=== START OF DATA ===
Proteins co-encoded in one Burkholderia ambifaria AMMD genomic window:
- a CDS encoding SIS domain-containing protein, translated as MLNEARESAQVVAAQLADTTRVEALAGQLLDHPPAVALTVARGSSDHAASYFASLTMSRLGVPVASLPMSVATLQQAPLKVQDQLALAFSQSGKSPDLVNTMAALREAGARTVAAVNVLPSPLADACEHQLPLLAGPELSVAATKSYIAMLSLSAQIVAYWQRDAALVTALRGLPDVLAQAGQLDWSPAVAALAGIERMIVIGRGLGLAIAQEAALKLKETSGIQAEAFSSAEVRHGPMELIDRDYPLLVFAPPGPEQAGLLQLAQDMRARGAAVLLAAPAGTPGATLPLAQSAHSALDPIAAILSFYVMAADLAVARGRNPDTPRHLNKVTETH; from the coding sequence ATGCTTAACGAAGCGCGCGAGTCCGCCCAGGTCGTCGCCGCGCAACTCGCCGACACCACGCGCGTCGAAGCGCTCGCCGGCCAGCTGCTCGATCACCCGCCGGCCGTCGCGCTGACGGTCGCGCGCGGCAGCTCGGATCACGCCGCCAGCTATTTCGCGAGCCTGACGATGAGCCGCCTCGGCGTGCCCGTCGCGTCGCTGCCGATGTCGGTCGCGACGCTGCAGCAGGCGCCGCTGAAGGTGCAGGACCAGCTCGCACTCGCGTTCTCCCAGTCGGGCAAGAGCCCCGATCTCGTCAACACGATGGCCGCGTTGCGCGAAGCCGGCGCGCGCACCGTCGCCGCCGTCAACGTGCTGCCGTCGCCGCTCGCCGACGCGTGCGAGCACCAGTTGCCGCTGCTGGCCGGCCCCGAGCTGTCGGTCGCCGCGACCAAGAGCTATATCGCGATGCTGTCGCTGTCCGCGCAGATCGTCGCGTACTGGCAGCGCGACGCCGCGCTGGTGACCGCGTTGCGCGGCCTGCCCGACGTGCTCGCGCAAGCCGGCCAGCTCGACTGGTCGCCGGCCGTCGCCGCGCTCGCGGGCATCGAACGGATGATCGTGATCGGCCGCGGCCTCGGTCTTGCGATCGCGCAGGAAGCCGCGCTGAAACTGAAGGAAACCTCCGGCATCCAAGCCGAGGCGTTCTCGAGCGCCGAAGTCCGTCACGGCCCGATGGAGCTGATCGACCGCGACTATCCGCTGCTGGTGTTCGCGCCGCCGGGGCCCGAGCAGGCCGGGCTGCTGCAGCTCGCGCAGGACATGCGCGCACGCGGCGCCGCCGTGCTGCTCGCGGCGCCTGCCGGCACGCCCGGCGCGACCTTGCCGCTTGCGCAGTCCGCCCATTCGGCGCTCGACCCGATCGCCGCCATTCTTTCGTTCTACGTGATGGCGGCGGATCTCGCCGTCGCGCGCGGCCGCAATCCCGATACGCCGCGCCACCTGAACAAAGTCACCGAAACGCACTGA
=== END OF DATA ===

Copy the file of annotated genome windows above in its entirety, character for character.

Proteins co-encoded in one Burkholderia ambifaria AMMD genomic window:
- a CDS encoding SIS domain-containing protein, translated as MLNEARESAQVVAAQLADTTRVEALAGQLLDHPPAVALTVARGSSDHAASYFASLTMSRLGVPVASLPMSVATLQQAPLKVQDQLALAFSQSGKSPDLVNTMAALREAGARTVAAVNVLPSPLADACEHQLPLLAGPELSVAATKSYIAMLSLSAQIVAYWQRDAALVTALRGLPDVLAQAGQLDWSPAVAALAGIERMIVIGRGLGLAIAQEAALKLKETSGIQAEAFSSAEVRHGPMELIDRDYPLLVFAPPGPEQAGLLQLAQDMRARGAAVLLAAPAGTPGATLPLAQSAHSALDPIAAILSFYVMAADLAVARGRNPDTPRHLNKVTETH; from the coding sequence ATGCTTAACGAAGCGCGCGAGTCCGCCCAGGTCGTCGCCGCGCAACTCGCCGACACCACGCGCGTCGAAGCGCTCGCCGGCCAGCTGCTCGATCACCCGCCGGCCGTCGCGCTGACGGTCGCGCGCGGCAGCTCGGATCACGCCGCCAGCTATTTCGCGAGCCTGACGATGAGCCGCCTCGGCGTGCCCGTCGCGTCGCTGCCGATGTCGGTCGCGACGCTGCAGCAGGCGCCGCTGAAGGTGCAGGACCAGCTCGCACTCGCGTTCTCCCAGTCGGGCAAGAGCCCCGATCTCGTCAACACGATGGCCGCGTTGCGCGAAGCCGGCGCGCGCACCGTCGCCGCCGTCAACGTGCTGCCGTCGCCGCTCGCCGACGCGTGCGAGCACCAGTTGCCGCTGCTGGCCGGCCCCGAGCTGTCGGTCGCCGCGACCAAGAGCTATATCGCGATGCTGTCGCTGTCCGCGCAGATCGTCGCGTACTGGCAGCGCGACGCCGCGCTGGTGACCGCGTTGCGCGGCCTGCCCGACGTGCTCGCGCAAGCCGGCCAGCTCGACTGGTCGCCGGCCGTCGCCGCGCTCGCGGGCATCGAACGGATGATCGTGATCGGCCGCGGCCTCGGTCTTGCGATCGCGCAGGAAGCCGCGCTGAAACTGAAGGAAACCTCCGGCATCCAAGCCGAGGCGTTCTCGAGCGCCGAAGTCCGTCACGGCCCGATGGAGCTGATCGACCGCGACTATCCGCTGCTGGTGTTCGCGCCGCCGGGGCCCGAGCAGGCCGGGCTGCTGCAGCTCGCGCAGGACATGCGCGCACGCGGCGCCGCCGTGCTGCTCGCGGCGCCTGCCGGCACGCCCGGCGCGACCTTGCCGCTTGCGCAGTCCGCCCATTCGGCGCTCGACCCGATCGCCGCCATTCTTTCGTTCTACGTGATGGCGGCGGATCTCGCCGTCGCGCGCGGCCGCAATCCCGATACGCCGCGCCACCTGAACAAAGTCACCGAAACGCACTGA